War and its aftermath in Bosnia and Herzegovina

When I set out to write this, I thought it would be important to give some background on Bosnia and Herzegovina in this first blog.  As I tried to think of intros to sum up the situation in Bosnia, no quote or cliché seemed to fit.  And maybe I am not articulate enough (probably) or wise enough (definitely) to make sense of it.  So instead of pretending to understand what I clearly don’t, I’ll just write what I’ve learned so far.


Most of the history I read to prepare for the trip focused on the ethnic cleansing the country endured in the 1990s.  After the break up of Yugoslavia, Serbian President Slobodan Milošević instigated the war, using nationalist sentiments to mobilize his people to wipeout Bosnia’s Muslim population.  In the end 200,000 Bosnians were killed and 2 million fled their homes. In concentration camps thousands of women were raped, and innocent civilians tortured.  The terror & brutality of the genocide lasted 3 years.


With all industry and infrastructure in shambles, Bosnia literally had to start from scratch to rebuild, and still has a long way to go. The unemployment rate is estimated between 30-45%, poverty is severe especially in rural areas, and it holds one of the highest rates of income inequality in the world.  Despite this Bosnia (along with most of Eastern Europe) is rarely considered a problem area anymore, and international aid to the country slowed down considerably by 1999. Bosnia has been fending for itself ever since.


Yet the country today is a peaceful place, and Bosnians have certainly proved their resilience. Organizations like Zene za Zene International (where I am working this summer), have helped many regain their livelihoods over the last decade, and microfinance has been key in helping thousands achieve financial stability.  If Bosnia continues to heal and move forward, it can provide hope of recovery to struggling war torn countries around the world.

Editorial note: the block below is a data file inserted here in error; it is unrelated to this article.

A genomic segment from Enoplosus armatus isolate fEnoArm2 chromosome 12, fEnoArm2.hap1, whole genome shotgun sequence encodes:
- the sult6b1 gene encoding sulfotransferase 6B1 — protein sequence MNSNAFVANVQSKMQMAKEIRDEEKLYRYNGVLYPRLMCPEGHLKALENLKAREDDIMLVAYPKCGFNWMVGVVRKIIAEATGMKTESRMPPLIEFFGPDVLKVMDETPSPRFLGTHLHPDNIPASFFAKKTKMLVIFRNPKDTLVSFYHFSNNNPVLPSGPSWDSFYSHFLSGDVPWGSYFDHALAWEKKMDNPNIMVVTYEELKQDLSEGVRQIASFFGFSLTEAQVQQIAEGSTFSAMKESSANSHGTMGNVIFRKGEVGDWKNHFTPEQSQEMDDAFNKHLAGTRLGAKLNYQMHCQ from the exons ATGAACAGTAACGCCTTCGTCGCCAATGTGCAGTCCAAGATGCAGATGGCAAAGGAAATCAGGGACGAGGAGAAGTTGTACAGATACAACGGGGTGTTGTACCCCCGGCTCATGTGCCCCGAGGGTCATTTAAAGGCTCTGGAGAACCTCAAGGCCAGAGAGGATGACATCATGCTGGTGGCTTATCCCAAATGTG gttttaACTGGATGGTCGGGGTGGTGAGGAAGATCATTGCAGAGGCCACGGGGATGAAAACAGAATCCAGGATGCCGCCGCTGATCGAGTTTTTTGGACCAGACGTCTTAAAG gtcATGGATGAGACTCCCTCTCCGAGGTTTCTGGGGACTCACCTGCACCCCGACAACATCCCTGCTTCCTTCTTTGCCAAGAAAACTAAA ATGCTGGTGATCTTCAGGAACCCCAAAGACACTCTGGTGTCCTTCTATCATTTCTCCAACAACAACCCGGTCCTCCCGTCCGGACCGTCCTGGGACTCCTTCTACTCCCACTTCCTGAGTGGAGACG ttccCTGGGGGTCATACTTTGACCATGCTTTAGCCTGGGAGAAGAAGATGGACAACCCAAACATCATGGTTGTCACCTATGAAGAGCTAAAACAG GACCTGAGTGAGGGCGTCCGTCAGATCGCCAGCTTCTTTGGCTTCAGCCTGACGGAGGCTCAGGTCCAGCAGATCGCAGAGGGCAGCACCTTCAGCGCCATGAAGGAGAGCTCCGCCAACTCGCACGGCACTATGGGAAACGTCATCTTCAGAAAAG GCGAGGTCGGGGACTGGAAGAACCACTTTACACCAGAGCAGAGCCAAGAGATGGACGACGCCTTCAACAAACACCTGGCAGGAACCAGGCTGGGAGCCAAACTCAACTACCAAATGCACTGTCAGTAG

Today Sarajevo is alive & buzzing, and Bosnians are notably friendly and hospitable.  I feel inspired by their strength, and grateful for whatever makes that perseverance possible.  But these feelings drain away as I wonder how much the past still haunts those who live here. Bosnians are proof that you can get over the absolute worst that can happen.  But this still doesn’t justify or explain why the absolute worst happens, and why innocent people have to suffer the lasting consequences of something they didn’t create.


After I arrived I hoped to say something to reconcile the horrors of the past I read so much about.  It’s difficult to do when for me Bosnia  generates feelings of despair & hope almost simultaneously, as evidence of all that can go wrong in this world and all that can be overcome.  I guess being confused & overwhelmed is to be expected especially in the first week, and I don’t need to explain it all right now.  I still have many people to meet, places to go, and much to learn.  With luck I will be able to one day explain some of the many things I don’t understand.



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